Kath P.

asked • 11/29/13# Einstein's famous formula states that E = mc squared. Rewrite the formula with c as the subject.

Einstein's famous formula states that E = mc squared. Rewrite the formula with c as the subject.

please help and show all your working out!

Thank you very much!!

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## 2 Answers By Expert Tutors

William S. answered • 11/29/13

Tutor

4.4
(10)
Experienced scientist, mathematician and instructor - William

Hello, Kath

If E = mc

^{2}then

c

^{2}- E/mand

c = √(E/m) or (E/m)

^{½}Vivian L. answered • 11/29/13

Tutor

3
(1)
Microsoft Word/Excel/Outlook, essay composition, math; I LOVE TO TEACH

Hi again Kath;

According to my college physics professor, E=mc

^{2 }is an over-simplification of the mathematical formula. The way E=mc^{2}has been taught in the grammar schools drove him crazy.Unfortunately, I no longer have my college notes. I researched this on the internet. In its original form, the formula is ...

E

^{2}=[(m

^{2})(c

^{4})]+[(p

^{2})(c

^{2})]

E=energy of the particle

m=rest mass

p=momentum, also represented as mass multiplied by velocity, (mass)(velocity), p=mv.

c=speed of light, 299,792,458 meters per second.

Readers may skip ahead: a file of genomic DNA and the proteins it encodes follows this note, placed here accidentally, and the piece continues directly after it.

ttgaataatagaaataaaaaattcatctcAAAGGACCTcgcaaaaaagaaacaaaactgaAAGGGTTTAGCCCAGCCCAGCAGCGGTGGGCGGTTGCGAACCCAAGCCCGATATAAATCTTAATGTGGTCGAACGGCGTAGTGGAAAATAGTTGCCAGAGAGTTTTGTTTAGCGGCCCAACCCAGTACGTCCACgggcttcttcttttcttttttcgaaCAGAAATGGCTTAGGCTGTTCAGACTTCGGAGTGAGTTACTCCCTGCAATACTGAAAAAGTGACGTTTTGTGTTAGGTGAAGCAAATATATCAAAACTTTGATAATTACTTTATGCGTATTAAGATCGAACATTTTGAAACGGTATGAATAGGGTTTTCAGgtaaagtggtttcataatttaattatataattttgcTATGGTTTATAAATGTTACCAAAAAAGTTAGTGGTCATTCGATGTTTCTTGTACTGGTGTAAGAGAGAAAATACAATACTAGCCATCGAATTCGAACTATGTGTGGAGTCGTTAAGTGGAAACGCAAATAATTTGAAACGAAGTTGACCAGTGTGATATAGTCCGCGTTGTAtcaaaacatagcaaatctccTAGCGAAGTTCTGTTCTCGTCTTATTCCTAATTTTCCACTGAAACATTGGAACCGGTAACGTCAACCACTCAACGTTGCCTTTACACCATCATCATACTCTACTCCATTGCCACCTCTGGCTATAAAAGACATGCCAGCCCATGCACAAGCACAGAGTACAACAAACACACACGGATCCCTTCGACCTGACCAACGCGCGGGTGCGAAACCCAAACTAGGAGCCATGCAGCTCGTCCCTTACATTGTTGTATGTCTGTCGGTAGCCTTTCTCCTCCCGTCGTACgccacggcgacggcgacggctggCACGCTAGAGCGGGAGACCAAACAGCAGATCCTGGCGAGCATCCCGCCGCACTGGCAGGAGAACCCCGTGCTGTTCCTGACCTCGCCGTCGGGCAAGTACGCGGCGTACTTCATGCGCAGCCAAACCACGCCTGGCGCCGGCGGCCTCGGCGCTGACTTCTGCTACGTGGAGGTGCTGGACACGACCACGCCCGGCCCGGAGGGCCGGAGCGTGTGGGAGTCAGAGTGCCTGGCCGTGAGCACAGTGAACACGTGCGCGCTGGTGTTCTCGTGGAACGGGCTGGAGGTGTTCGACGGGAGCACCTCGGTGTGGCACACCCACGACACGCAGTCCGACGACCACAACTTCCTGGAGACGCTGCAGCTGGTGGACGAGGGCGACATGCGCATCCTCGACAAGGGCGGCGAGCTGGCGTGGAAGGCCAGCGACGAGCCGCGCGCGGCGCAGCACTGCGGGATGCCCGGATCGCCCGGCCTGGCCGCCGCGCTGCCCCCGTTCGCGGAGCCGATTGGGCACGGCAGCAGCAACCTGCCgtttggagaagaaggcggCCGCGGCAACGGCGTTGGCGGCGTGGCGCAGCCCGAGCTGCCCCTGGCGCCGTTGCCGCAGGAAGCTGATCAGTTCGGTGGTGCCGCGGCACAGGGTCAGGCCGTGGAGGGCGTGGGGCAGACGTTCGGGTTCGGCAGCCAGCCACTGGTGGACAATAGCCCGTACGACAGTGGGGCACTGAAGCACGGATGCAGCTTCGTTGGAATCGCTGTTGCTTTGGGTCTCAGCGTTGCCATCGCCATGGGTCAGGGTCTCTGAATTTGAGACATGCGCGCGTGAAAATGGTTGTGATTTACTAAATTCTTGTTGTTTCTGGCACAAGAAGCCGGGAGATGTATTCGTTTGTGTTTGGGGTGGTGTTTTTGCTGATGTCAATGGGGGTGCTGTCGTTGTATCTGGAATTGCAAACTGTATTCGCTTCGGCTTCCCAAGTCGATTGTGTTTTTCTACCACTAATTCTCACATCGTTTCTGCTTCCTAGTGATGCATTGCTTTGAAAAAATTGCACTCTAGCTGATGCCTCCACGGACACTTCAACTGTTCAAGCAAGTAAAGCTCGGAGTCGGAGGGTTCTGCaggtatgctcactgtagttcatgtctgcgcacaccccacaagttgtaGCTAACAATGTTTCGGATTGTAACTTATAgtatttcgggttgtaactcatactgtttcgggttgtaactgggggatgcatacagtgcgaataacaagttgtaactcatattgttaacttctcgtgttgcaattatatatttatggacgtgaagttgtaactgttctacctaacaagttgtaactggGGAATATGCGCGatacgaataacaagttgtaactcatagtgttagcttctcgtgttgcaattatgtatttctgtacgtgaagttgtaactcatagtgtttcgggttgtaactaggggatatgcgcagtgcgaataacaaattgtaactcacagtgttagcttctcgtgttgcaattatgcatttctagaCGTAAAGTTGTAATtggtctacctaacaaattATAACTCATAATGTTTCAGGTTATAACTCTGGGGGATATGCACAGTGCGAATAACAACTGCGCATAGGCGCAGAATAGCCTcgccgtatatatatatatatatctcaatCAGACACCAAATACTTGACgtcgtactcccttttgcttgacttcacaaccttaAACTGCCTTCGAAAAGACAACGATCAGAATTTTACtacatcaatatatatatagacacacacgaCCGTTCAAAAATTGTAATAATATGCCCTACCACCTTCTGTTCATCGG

If the mass is not moving, then p, momentum, is zero, because velocity (speed and direction of motion) is zero...

If the mass is not moving, then p, momentum, is zero, because velocity (speed and direction of motion) is zero...

E

^{2}=[(m^{2})(c^{4})]+[(0^{2})(c^{2})]Then this is...

E

^{2}=m^{2}c^{4}The square root of both sides is...

E=mc

^{2}As William explained, this can also be represented as...

c=√(E/m) or c=(E/m)½

As to the original equation, I do not know of any way of isolating c as the subject.

I know this does not answer your question. I just want to ask of you not to drive your college professors crazy.

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Bob A.

Then tell me the meanings of each equation and which one they think is the "real" equation.

E = mc2 <= the mass of the universe and speed of light determine how much energy is in the universe.

m = E/c2 <= the energy in the universe and speed of light determine how much mass there is

c = √(E/m) <= the ratio of energy to mass in the universe determines the sped of light

11/29/13